Just when you thought college was hard enough, imagine your boyfriend admitting to being a serial killer who killed your best friend.
Welcome to Alison’s nightmare 10 years ago. She is trying to put the past behind her, but one day 2 policeman want to speak with her and tell her that her ex, Will, wants to talk to her and only her. Turns out that there are murders happening in Dublin in the exact same way that Will killed 4 young women 10 years ago. Alison goes to see Will and ends up on a journey that puts her life in danger and brings up horrible memories of the past.
The concept of The Liar’s Girl intrigued me so much. It’s hard to image dating someone who turns out to be the city’s worst serial killer. And he evens admits to it too! It has ruined Alison’s life and even 10 years later she can’t come close to trusting another man.
The book is told mostly by Alison, but also by an unnamed man who is super creepy and most likely the serial killer. I liked how the book went back in time too and developed the relationship between Alison and her best friend, Liz, as well as Alison and Will. I found myself enjoying the past timelines more because you knew how things were going to end, but didn’t know how it got there.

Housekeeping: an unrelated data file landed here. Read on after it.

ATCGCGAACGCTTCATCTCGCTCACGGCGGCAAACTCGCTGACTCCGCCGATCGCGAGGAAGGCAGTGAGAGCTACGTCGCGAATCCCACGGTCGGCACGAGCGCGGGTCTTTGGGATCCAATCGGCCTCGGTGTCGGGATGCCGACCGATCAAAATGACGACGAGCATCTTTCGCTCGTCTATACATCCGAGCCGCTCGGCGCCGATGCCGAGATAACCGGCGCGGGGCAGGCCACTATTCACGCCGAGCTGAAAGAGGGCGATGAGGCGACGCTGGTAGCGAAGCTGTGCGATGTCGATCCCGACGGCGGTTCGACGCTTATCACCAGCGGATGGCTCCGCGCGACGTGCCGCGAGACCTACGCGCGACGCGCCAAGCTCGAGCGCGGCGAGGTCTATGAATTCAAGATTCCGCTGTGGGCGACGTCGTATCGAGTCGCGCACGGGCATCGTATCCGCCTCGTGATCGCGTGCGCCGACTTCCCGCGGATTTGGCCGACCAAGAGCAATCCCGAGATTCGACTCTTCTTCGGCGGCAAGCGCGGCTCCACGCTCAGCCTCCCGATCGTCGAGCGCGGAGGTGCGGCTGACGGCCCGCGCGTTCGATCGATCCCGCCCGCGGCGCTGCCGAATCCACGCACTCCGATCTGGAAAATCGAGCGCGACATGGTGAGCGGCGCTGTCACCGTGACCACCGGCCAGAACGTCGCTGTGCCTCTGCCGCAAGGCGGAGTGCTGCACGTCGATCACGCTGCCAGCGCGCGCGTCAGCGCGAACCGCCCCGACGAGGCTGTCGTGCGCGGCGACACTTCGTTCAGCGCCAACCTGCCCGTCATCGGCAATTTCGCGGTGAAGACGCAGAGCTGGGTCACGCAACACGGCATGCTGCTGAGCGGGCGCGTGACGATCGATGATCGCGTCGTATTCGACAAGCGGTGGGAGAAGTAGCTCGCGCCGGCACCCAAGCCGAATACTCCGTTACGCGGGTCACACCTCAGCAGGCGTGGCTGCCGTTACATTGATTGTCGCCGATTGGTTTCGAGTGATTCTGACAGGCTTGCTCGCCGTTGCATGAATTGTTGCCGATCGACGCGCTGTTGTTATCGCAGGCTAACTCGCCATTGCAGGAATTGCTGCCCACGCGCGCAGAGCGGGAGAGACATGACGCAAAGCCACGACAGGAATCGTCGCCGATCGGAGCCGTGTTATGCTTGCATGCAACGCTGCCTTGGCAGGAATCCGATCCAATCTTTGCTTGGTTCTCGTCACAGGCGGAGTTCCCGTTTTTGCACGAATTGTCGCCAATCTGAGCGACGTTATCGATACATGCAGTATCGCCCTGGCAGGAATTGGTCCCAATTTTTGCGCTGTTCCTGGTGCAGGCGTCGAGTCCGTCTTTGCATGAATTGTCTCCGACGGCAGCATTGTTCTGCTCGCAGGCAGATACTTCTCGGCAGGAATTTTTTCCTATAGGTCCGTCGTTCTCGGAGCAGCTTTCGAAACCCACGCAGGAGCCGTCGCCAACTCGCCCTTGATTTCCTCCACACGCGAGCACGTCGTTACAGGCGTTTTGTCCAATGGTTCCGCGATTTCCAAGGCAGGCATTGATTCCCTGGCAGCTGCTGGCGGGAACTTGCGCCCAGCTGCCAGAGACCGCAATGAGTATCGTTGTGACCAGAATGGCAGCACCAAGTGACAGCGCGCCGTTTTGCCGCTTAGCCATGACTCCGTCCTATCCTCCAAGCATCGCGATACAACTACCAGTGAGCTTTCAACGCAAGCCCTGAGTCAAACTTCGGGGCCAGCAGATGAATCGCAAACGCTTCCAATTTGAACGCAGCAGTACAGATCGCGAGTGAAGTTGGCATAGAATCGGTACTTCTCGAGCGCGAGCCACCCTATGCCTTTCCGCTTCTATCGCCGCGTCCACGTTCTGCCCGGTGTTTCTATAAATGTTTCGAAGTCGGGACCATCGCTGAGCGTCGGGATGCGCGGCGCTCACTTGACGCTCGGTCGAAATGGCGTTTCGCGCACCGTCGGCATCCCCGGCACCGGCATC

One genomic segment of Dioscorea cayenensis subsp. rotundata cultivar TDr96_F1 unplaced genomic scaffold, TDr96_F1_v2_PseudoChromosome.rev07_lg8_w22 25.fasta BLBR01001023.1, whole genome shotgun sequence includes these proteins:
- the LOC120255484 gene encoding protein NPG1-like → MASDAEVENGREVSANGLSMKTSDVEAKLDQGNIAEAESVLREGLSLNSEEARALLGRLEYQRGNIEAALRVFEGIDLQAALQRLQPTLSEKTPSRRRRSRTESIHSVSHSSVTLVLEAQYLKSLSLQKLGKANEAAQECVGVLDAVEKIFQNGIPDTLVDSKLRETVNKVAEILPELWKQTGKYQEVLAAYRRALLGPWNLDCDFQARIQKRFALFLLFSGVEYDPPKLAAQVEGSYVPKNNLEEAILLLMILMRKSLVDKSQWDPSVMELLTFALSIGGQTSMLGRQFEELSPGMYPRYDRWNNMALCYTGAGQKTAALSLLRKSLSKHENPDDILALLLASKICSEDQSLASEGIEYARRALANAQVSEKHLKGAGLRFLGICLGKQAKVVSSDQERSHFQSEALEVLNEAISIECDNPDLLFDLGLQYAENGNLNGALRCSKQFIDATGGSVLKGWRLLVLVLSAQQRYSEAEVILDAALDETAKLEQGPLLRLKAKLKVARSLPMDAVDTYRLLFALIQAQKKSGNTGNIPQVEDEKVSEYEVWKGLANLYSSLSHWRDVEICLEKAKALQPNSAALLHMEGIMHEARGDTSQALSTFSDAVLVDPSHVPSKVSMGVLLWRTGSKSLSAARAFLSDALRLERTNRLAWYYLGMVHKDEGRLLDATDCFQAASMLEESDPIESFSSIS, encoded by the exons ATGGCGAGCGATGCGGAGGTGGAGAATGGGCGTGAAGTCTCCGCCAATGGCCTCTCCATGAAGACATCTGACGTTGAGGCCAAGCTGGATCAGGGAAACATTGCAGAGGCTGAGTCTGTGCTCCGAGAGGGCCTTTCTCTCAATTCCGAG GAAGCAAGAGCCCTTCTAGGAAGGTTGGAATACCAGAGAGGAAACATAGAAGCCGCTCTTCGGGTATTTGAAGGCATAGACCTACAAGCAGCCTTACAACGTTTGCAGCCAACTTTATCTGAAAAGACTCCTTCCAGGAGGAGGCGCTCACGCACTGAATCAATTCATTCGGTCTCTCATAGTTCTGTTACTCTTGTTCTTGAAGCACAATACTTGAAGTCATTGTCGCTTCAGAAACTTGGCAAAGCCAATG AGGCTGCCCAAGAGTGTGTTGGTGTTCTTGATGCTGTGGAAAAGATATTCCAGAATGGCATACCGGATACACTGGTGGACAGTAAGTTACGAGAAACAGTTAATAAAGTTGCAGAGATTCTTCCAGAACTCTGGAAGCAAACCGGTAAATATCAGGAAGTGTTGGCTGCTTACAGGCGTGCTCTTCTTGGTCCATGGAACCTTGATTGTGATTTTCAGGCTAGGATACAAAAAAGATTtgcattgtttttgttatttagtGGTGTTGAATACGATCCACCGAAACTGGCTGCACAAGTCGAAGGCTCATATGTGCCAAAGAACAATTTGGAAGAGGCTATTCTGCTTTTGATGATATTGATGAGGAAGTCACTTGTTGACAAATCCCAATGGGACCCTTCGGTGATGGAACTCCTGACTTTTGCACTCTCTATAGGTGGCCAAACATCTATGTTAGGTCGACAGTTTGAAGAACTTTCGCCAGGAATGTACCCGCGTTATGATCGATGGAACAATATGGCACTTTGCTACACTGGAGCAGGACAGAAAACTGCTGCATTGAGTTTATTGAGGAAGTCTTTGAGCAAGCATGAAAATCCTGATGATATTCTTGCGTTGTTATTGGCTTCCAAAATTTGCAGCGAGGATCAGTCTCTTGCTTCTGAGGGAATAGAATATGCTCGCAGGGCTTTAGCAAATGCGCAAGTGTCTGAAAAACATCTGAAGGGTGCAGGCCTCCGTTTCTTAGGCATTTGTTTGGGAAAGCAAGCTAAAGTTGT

Present day Alison’s perspective was a bit boring and had her working with the detectives to try to find the serial killer. I found myself getting a bit bored with the present day and wanted them to focus more on the past. I liked Alison as a main character, but didn’t love every move she made. I loved the creepy guy! I really enjoy reading it from the killer’s perspective and how he targeted the woman. The author did a great job making him super creepy and a true villain.
Even though by the end, you have a feeling on who the mystery man, there was still some suspenseful parts and some parts that I didn’t see coming at all! I would recommend this book to those who are looking for a mystery that balances both the past and present very well and doesn’t mind knowing who the bad guy is around the mid point of the book.
Thank you to Netgallery and Blackstone Publishing for an advanced reader’s copy in exchange for my honest review.
4 calculators out of a potential 5! The book loses 1 calculator for dragging the present day piece and having Alison make questionable choices (eg. trying to be a detective).